BASH: Love, Madness, and Murder (Author Interview)

BASH:Love, Madness, and Murder looks like a great thriller.  What can you tell us about Ashley?

Ashley Roper is a native son of Charleston, SC. He is a decorated veteran of the Afghanistan and Iraq wars. In civilian life he becomes a writer, but the flashbacks of war lead to nightmares and alcohol. After writing a successful memoir of his experiences, he enters recovery and starts his own weekly tabloid. His ever patient wife, Sally J has stuck with him through his personal trials at some personal cost to her. He tests her again by planning to enter a nearby hospital for the criminally insane undercover as a patient. What could possibly go wrong he tells her. Read the story and find out.


Can you tell us a little about the plot?

Ash enters the hospital with the help of reluctant security chief Lyle Dawkins who wants to get to the bottom of the causes of mishaps, injuries, a murder, and drugs entering the hospital grounds. Unforeseen circumstances lead to Ash being stuck in the hospital as a real patient. Sally J calls on high powered Charleston attorney and former lover Roswell Chamblee to help spring Ash. Bureaucratic roadblocks, legal complications, and unresolved romantic issues complicate the process. Hard drinking, blues playing psychiatrist “Doc” Kerrigan knows the difference between a reporter and a patient but ends up in the middle of the dilemma himself. In the meantime, Hurricane Cleo heads toward the Carolina coast which catches everyone off guard.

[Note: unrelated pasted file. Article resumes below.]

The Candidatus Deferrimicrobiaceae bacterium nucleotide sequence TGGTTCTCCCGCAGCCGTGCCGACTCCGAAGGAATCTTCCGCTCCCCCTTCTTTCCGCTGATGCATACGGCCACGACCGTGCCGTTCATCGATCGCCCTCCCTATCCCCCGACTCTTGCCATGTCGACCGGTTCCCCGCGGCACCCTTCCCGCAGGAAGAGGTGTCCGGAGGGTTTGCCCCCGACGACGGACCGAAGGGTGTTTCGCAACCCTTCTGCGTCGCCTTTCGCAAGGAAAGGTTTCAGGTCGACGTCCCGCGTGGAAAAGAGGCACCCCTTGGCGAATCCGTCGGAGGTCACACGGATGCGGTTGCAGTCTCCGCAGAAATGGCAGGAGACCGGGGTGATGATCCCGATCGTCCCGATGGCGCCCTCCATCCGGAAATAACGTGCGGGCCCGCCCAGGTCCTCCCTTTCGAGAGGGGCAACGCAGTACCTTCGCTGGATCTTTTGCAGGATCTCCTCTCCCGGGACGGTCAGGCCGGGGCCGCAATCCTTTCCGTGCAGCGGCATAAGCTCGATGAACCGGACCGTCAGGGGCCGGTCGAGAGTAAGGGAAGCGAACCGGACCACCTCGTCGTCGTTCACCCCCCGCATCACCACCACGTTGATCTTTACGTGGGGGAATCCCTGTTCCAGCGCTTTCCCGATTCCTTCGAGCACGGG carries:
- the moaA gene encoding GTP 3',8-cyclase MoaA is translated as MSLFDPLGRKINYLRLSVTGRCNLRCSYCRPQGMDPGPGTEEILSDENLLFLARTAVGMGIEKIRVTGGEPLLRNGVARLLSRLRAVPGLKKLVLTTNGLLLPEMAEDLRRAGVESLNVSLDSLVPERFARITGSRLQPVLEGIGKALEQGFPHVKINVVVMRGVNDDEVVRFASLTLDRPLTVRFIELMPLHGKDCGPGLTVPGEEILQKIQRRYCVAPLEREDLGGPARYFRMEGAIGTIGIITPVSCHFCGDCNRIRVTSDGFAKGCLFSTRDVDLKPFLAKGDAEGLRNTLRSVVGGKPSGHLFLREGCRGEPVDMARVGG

Any plans for a series?

“Doc” Kerrigan may appear again as a psychiatric sleuth teaming up with Ash who knows how to dig for a story.


How did you come up with the story in BASH: Love, Madness, and Murder?

I am a practicing psychiatrist who in the past was chief of staff of a large facility for the criminally insane. Although BASH: Love, Madness, and Murder is fiction, my experience with the criminally insane informed the story. Also, I lived many years along the South Carolina coast which influenced the locale and color of my writing


Did anything stick out as particularly challenging when writing BASH: Love, Madness, and Murder?

Mentally ill people who commit crimes do bad things but they also have a human side and are deserving of compassion as well. It was important to find that balance.

What do you like to do when not writing?

I still see patients although not full time anymore. Also I like to play the piano, especially the blues, just like Doc Kerrigan, although I don’t drink as much.


Where can readers find out more about your work?

I have another recently published novel, Finding Lorena, which is a time travel adventure and romance. The premise is an unhappy middle aged school teacher is hit by a car in downtown Charleston and wakes up 30 years earlier as his younger self. Young again, he seeks to right the wrongs of his past and find the woman who was to be his true love but was tragically taken from him.